When I was in elementary school I never got "Hot Lunch" from the school cafeteria.

When I was in elementary school, I never got "hot lunch" from the school cafeteria.

My parents would pack a brown paper bag for me each morning. I seem to remember that this duty usually fell to my dad, who would lovingly draw a picture which incorporated our name onto the outside of the bag each day, and every lunch was a version of fruit, sandwich and cookie.

At the time I didn't realize what kind of time, effort and love this represented on the part of my parents and instead was jealous of the kids with hot lunch. Once in a while, I wanted chicken nuggets, too!

Now I have my own child going to elementary school, and I feel the opposite. Silas and I have chaotic, messy, loud mornings, which do not seem to reflect the calmer, cereal eating, comic reading mornings of my own childhood. Silas is a creature of habit and would eat the same lunch every day. Peanut butter and jelly sandwich, juice box, fruit, cookie and gummy fruit. The only variety is that we sometimes have Spider-Man gummies, and sometimes shark-shaped gummies.

The problem for Silas is that I tend to be a dog-tired, lazy mother most of the time. I think hot lunch was created to support parents such as me, parents who want to fall on the floor in exhaustion at just the mere thought of having to slap some peanut butter on toast in the morning. Instead I focus on trying to make hot lunch sound really, really exciting.

My recitation of the hot lunch menu each morning sounds like a theater major practicing his or her monologue, or at least the audition tape of someone hoping desperately to appear in an infomercial. "Oooh, look, Silas, Cowboy Chili! You love chili!" That Silas loves chili is a slight stretch of the truth: I don't think I've ever seen Silas eat chili, ever. "Yogurt parfait with pretzels is on the menu today! Boy that sounds delicious! And nutritious! Can't get better than that, mmm, mmm, mmm."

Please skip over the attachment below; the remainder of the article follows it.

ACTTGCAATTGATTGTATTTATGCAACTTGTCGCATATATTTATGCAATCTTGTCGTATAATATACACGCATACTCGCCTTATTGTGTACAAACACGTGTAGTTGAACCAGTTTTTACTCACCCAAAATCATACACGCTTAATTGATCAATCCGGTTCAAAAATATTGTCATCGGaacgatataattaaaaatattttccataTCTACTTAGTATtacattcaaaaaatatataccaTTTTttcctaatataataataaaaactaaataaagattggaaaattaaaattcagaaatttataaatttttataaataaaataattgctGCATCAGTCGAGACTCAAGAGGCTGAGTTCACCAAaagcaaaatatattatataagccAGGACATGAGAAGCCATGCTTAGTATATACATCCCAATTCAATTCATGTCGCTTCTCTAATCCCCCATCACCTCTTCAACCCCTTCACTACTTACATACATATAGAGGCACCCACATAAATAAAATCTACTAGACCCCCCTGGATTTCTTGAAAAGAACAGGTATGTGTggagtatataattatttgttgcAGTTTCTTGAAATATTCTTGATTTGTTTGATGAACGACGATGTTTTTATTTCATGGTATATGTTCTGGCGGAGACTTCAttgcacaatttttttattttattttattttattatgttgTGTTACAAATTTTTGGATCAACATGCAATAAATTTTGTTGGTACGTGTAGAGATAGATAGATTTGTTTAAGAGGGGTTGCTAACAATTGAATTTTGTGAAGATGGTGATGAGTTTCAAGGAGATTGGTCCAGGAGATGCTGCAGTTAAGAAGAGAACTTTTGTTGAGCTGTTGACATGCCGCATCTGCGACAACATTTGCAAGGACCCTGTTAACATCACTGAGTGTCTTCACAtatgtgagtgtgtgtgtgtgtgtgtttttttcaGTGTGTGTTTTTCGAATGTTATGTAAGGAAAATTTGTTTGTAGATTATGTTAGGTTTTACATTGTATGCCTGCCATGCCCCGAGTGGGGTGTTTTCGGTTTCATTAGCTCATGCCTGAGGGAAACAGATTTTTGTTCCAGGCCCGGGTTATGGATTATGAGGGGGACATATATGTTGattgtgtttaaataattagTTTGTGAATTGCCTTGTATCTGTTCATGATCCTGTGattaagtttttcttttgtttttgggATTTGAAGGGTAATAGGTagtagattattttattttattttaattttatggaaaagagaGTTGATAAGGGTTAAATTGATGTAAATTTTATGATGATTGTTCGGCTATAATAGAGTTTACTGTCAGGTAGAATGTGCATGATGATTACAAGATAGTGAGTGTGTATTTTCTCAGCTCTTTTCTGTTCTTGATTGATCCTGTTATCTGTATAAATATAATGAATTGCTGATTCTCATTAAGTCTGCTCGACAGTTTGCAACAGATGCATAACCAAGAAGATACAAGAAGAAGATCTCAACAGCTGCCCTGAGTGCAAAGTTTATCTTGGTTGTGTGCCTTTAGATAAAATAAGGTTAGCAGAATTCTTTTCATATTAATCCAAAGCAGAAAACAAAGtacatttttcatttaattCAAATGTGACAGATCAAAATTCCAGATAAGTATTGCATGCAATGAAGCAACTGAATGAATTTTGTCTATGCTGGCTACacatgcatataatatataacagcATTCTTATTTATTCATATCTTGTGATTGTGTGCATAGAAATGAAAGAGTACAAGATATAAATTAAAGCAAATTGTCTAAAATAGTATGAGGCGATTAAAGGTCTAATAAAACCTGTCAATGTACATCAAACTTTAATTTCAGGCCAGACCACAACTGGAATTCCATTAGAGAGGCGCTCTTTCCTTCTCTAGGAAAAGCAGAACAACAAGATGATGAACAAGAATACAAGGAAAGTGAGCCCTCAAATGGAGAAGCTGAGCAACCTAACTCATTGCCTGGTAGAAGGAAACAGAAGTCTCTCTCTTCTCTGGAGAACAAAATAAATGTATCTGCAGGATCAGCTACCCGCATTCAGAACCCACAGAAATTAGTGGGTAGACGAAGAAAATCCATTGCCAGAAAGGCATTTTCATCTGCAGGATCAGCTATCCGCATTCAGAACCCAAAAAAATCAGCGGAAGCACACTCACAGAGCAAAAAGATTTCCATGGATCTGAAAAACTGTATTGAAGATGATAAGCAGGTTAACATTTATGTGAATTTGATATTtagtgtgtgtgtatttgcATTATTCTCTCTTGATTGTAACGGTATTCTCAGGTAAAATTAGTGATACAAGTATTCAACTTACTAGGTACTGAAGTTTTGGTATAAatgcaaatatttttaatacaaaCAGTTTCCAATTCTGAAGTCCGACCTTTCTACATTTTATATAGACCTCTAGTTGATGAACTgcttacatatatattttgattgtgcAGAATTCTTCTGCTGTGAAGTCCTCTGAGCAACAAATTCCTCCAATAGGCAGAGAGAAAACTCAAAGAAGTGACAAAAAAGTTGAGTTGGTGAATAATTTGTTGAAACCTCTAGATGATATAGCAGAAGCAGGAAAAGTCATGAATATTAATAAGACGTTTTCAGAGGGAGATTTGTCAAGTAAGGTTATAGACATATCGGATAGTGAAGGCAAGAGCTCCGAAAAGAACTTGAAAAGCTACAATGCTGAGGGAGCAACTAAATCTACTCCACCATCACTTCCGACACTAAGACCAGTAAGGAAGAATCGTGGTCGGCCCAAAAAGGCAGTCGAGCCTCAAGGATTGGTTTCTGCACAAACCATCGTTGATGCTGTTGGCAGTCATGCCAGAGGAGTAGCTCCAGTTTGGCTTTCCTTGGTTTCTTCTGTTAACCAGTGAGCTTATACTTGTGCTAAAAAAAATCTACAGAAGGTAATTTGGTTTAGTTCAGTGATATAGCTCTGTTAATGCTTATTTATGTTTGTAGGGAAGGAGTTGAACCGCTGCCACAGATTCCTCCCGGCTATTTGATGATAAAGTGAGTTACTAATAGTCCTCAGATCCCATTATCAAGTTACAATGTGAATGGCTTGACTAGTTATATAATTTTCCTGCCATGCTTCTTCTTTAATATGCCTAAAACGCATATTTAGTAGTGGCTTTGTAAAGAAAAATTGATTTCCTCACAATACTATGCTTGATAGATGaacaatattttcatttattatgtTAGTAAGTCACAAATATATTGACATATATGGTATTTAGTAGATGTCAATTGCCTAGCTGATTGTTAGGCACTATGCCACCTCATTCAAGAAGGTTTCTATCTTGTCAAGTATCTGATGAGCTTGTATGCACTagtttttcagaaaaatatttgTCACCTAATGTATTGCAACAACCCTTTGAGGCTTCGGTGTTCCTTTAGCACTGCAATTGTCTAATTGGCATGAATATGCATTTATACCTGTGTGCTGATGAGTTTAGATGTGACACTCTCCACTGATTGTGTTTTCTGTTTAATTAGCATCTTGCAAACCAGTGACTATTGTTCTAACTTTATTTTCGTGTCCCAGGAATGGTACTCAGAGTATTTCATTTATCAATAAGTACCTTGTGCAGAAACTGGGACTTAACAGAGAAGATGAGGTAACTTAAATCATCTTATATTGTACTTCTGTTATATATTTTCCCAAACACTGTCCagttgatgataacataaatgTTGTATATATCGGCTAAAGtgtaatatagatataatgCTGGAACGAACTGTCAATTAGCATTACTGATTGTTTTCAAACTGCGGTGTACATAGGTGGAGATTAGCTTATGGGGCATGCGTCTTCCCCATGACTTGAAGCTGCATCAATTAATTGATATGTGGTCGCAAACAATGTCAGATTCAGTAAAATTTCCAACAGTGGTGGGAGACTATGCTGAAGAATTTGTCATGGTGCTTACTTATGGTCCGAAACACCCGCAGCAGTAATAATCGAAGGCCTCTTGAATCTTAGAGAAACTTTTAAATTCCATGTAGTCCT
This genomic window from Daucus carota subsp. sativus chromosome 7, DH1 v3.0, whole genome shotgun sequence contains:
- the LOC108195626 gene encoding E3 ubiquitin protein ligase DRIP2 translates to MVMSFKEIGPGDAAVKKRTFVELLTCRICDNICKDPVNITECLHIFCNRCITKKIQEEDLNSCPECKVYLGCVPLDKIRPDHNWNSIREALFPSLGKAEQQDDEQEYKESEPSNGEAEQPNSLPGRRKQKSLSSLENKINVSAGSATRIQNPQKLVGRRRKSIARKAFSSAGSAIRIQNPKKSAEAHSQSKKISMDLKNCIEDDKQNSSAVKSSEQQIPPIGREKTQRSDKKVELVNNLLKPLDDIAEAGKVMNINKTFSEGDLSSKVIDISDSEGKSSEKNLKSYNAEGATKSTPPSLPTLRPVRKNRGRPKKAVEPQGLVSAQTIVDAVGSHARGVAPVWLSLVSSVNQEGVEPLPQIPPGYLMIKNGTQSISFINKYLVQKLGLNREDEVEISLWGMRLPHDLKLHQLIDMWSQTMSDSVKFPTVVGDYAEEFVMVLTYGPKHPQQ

Silas is smarter than me, though, and most mornings just gives me a look, a look that says that out of all the mothers in the world he's slightly disappointed to get one who exhibits this much excitement over pretzels at 7:30 in the morning.

Most mornings I blush a little, decide to stop embarrassing myself in front of my only son (who will be my only hope for a visit when I get old), and track down the bread for PB and J. A couple mornings a month Silas actually sounds sort of interested in the hot lunch menu. I think the chicken nuggets offered a couple times a month are due the credit on this, and not my skills in dramatic menu reading.

The saddest of all, though, is the mornings that Silas looks at me with pity in his eyes and says, "I'll get hot lunch, will that help you out mom?" Those are the mornings when I realize I should probably go back upstairs and focus a little harder on personal hygiene before walking Silas to school and embarrassing him in front of all his friends.

I had fantastic parents growing up; parents who took great care of me. I may have been jealous of kids who got to eat chicken nuggets and orange-flavored sorbet for lunch, but I probably just didn't appreciate my own paper bag lunch enough. Now I have a fantastic child. He's understanding and forgiving of the fact that every day I am trying my hardest to be a good mom, and we try to take care of each other.

Zoe Abel is a busy single mom. On a difficult morning nothing seems to get the best of her like a peanut butter and jelly sandwich does. Parenting is difficult, but she gives it her best try every single day. You can contact her at dailyzoe@gmail.com